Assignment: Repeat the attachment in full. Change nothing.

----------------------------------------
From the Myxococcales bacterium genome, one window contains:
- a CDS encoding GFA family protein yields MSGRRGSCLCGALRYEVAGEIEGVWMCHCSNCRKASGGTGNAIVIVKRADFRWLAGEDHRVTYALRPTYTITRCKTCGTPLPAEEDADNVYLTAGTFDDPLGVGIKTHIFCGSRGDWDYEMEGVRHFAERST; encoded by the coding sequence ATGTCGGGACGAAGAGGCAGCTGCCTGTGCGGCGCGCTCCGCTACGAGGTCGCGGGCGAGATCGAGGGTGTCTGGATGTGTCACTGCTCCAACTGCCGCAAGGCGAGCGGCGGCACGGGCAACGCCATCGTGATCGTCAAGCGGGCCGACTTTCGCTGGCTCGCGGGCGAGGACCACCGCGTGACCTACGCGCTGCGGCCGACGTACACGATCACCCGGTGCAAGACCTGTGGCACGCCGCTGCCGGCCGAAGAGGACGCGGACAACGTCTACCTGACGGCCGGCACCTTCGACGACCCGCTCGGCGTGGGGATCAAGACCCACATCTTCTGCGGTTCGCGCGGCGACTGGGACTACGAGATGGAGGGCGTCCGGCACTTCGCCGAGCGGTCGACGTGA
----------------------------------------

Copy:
From the Myxococcales bacterium genome, one window contains:
- a CDS encoding GFA family protein yields MSGRRGSCLCGALRYEVAGEIEGVWMCHCSNCRKASGGTGNAIVIVKRADFRWLAGEDHRVTYALRPTYTITRCKTCGTPLPAEEDADNVYLTAGTFDDPLGVGIKTHIFCGSRGDWDYEMEGVRHFAERST; encoded by the coding sequence ATGTCGGGACGAAGAGGCAGCTGCCTGTGCGGCGCGCTCCGCTACGAGGTCGCGGGCGAGATCGAGGGTGTCTGGATGTGTCACTGCTCCAACTGCCGCAAGGCGAGCGGCGGCACGGGCAACGCCATCGTGATCGTCAAGCGGGCCGACTTTCGCTGGCTCGCGGGCGAGGACCACCGCGTGACCTACGCGCTGCGGCCGACGTACACGATCACCCGGTGCAAGACCTGTGGCACGCCGCTGCCGGCCGAAGAGGACGCGGACAACGTCTACCTGACGGCCGGCACCTTCGACGACCCGCTCGGCGTGGGGATCAAGACCCACATCTTCTGCGGTTCGCGCGGCGACTGGGACTACGAGATGGAGGGCGTCCGGCACTTCGCCGAGCGGTCGACGTGA